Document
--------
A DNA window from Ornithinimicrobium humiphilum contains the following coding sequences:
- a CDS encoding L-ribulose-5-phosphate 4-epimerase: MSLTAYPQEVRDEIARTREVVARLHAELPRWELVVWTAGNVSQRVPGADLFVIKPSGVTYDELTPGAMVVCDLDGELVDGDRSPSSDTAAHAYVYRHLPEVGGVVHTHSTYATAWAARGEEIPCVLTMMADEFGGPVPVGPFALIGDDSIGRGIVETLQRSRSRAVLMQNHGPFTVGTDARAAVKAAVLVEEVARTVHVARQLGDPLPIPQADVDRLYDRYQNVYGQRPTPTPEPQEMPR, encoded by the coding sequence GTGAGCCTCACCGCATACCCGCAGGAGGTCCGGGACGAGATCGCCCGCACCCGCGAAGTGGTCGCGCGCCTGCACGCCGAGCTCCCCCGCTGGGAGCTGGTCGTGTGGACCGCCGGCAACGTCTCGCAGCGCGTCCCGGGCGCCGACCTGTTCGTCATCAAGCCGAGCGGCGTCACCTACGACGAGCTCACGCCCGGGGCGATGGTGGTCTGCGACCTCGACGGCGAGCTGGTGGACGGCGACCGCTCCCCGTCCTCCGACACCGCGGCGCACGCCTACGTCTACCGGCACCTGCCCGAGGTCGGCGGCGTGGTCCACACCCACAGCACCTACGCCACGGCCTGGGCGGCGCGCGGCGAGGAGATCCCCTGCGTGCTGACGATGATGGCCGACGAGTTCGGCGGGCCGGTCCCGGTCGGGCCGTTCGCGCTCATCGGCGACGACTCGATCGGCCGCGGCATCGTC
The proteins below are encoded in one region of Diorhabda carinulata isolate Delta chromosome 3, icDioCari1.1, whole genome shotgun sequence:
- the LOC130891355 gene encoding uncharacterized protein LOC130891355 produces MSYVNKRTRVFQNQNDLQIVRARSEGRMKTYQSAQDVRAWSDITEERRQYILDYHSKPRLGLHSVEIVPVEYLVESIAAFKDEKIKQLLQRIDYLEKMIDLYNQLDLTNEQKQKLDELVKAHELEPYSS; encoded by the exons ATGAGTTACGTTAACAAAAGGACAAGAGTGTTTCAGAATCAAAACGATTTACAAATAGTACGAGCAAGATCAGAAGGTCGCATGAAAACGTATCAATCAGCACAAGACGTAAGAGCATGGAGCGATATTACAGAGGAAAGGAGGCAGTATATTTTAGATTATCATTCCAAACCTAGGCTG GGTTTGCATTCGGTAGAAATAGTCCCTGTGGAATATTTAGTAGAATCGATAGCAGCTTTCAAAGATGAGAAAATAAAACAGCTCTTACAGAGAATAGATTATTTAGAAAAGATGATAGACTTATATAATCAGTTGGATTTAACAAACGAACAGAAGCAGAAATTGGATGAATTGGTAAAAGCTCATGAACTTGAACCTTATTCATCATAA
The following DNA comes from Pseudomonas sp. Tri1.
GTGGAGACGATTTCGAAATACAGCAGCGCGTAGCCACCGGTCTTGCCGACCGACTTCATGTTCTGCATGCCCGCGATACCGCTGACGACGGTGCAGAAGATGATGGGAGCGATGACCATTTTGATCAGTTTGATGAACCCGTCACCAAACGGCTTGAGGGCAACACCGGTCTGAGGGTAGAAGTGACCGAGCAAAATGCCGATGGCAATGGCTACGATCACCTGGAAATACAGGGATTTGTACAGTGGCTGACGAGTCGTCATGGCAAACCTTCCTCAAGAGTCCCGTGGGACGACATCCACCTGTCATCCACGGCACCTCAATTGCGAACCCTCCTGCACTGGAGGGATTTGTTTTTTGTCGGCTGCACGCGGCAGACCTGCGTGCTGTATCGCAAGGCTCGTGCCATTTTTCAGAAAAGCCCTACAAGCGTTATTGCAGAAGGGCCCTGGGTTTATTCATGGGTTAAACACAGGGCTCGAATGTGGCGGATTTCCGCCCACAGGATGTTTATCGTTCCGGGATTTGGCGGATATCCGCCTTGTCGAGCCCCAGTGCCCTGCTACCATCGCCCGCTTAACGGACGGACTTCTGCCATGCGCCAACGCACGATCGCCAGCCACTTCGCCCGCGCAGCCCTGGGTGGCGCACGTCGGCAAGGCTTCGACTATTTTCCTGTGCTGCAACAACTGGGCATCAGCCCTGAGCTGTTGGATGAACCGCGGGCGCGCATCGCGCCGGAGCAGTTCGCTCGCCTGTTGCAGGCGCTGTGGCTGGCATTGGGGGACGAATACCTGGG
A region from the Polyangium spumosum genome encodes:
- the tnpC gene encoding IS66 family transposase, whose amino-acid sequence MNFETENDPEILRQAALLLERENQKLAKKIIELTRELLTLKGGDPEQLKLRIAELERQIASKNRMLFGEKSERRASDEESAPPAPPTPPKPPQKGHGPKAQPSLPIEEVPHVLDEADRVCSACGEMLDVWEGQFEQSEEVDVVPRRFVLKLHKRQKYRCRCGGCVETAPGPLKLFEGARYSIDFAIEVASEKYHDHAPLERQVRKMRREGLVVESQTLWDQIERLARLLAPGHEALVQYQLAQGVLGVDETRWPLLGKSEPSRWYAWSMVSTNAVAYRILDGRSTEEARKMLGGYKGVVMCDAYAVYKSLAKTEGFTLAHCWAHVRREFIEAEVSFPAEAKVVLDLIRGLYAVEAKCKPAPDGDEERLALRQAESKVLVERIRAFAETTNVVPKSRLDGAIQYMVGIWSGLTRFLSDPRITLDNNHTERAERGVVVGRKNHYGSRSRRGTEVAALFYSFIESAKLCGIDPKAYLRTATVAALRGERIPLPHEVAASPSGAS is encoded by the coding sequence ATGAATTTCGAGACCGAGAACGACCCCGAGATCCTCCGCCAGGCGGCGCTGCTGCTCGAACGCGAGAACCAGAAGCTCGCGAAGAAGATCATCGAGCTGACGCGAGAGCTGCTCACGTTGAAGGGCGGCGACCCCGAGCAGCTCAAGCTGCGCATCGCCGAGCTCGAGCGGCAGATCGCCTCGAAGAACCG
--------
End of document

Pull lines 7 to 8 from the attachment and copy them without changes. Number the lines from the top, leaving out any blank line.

A region from the Polyangium spumosum genome encodes:
- the tnpC gene encoding IS66 family transposase, whose amino-acid sequence MNFETENDPEILRQAALLLERENQKLAKKIIELTRELLTLKGGDPEQLKLRIAELERQIASKNRMLFGEKSERRASDEESAPPAPPTPPKPPQKGHGPKAQPSLPIEEVPHVLDEADRVCSACGEMLDVWEGQFEQSEEVDVVPRRFVLKLHKRQKYRCRCGGCVETAPGPLKLFEGARYSIDFAIEVASEKYHDHAPLERQVRKMRREGLVVESQTLWDQIERLARLLAPGHEALVQYQLAQGVLGVDETRWPLLGKSEPSRWYAWSMVSTNAVAYRILDGRSTEEARKMLGGYKGVVMCDAYAVYKSLAKTEGFTLAHCWAHVRREFIEAEVSFPAEAKVVLDLIRGLYAVEAKCKPAPDGDEERLALRQAESKVLVERIRAFAETTNVVPKSRLDGAIQYMVGIWSGLTRFLSDPRITLDNNHTERAERGVVVGRKNHYGSRSRRGTEVAALFYSFIESAKLCGIDPKAYLRTATVAALRGERIPLPHEVAASPSGAS is encoded by the coding sequence ATGAATTTCGAGACCGAGAACGACCCCGAGATCCTCCGCCAGGCGGCGCTGCTGCTCGAACGCGAGAACCAGAAGCTCGCGAAGAAGATCATCGAGCTGACGCGAGAGCTGCTCACGTTGAAGGGCGGCGACCCCGAGCAGCTCAAGCTGCGCATCGCCGAGCTCGAGCGGCAGATCGCCTCGAAGAACCG